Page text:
Night Comes to the Cumberlands: A Biography of a Depressed Area

By Harry M. Caudill | Go to book overview

CHAPTER TWELVE
Moonshine and Mayhem

AFTER 1920, the Federal Government's war against the "stillers" rose to an ever higher crescendo. In this Prohibition era the mountaineers could manufacture whiskey for the great nationwide underground market as well as for the local "fruitjar trade" in the towns and camps. In each of the major cities, hooch gangs grew rich dealing in illicit alcohol -- and one of the big sources of supply was the Cumberland Plateau.

A dependable and well-managed transportation system was required to get the whiskey out of the narrow valleys of the highlands and into the big city markets. After the building of the arterial highways trucks were increasingly relied upon, but most barrels of "white mule" were carried out in freightcars where they were hidden with the connivance of railroad crewmen. Kegs were buried under the coal in the gondolas, to be dug out again at some pre-arranged stopping point in Ohio or Illinois. The business of smuggling whiskey out of the mountains became scandalously big and complex.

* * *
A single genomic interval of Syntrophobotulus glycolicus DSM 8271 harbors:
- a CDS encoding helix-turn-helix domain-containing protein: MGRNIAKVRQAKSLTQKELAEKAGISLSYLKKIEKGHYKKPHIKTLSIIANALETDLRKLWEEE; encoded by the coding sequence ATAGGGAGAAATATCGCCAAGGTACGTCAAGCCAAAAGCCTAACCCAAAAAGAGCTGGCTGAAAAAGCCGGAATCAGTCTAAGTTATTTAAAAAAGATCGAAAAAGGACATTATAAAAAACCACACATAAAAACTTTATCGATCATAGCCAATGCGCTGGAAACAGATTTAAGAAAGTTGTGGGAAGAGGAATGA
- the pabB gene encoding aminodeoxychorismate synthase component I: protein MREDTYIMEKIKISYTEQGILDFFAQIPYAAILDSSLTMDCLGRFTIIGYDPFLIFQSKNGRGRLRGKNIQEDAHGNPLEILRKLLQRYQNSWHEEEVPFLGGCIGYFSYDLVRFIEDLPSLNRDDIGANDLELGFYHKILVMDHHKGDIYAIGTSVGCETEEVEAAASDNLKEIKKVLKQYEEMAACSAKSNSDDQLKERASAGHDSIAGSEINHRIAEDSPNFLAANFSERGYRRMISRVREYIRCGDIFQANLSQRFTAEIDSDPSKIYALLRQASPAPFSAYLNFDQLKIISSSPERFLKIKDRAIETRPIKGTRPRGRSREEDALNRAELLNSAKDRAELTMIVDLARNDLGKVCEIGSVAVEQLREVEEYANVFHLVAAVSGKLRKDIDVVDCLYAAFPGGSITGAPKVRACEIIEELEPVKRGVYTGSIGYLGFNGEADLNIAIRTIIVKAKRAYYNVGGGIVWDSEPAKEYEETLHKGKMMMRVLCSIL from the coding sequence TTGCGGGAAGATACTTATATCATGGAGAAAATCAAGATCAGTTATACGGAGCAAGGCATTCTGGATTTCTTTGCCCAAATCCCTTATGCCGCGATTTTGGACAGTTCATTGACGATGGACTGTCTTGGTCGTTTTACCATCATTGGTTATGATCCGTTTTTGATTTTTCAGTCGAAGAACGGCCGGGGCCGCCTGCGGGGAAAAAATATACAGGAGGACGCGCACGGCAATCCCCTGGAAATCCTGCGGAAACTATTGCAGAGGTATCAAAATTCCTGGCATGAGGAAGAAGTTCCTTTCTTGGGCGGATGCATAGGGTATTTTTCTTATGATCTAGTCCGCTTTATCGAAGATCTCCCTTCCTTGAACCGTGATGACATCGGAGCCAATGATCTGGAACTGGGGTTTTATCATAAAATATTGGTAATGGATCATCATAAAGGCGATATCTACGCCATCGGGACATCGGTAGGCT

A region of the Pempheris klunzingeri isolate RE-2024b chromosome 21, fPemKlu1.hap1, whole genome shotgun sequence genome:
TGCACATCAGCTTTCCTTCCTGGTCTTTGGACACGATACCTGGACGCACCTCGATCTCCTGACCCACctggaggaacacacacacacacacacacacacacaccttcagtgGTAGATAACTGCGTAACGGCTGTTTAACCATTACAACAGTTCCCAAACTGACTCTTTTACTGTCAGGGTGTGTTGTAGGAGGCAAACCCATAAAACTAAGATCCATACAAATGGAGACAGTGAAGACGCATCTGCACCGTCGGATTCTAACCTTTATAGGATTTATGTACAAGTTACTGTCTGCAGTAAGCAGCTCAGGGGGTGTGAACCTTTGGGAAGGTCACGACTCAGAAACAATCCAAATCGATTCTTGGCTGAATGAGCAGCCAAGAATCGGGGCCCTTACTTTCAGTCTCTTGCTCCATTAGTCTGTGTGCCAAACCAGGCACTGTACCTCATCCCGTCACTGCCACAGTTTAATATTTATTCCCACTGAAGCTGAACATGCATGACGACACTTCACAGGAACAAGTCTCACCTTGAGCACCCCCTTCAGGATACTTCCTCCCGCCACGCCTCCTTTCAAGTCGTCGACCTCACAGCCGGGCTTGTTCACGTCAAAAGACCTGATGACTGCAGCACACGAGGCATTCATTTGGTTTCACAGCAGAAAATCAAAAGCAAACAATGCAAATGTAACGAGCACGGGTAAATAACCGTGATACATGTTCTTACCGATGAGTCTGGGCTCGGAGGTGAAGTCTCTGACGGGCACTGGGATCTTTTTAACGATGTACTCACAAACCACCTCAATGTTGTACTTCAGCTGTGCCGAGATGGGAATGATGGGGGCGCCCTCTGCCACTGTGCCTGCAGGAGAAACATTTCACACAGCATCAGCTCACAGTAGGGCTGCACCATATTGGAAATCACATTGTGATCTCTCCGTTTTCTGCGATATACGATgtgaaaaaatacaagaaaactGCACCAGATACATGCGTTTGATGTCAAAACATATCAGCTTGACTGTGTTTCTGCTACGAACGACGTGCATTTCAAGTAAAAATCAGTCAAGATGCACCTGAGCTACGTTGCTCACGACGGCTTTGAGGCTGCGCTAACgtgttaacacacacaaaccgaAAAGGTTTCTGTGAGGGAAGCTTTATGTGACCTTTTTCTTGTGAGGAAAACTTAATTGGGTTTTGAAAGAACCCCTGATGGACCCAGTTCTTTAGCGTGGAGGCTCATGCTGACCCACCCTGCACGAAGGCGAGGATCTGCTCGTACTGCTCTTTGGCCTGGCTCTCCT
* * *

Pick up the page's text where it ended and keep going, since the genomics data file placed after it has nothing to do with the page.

The Federal Government hired gangs of new special agents to assist in tracking down the stills and "stillers," and in some counties the sheriffs became fired with the "Prohibition fever" and assigned gangs of deputies to assist the agents. These heavily armed teams of local and national peace officers traversed hill and mountain in a never-ending campaign to destroy the stills and to arrest their operators.

Thousands of mountaineers were arrested, tried and convicted in the Federal courts, and hundreds of them were sent in chartered

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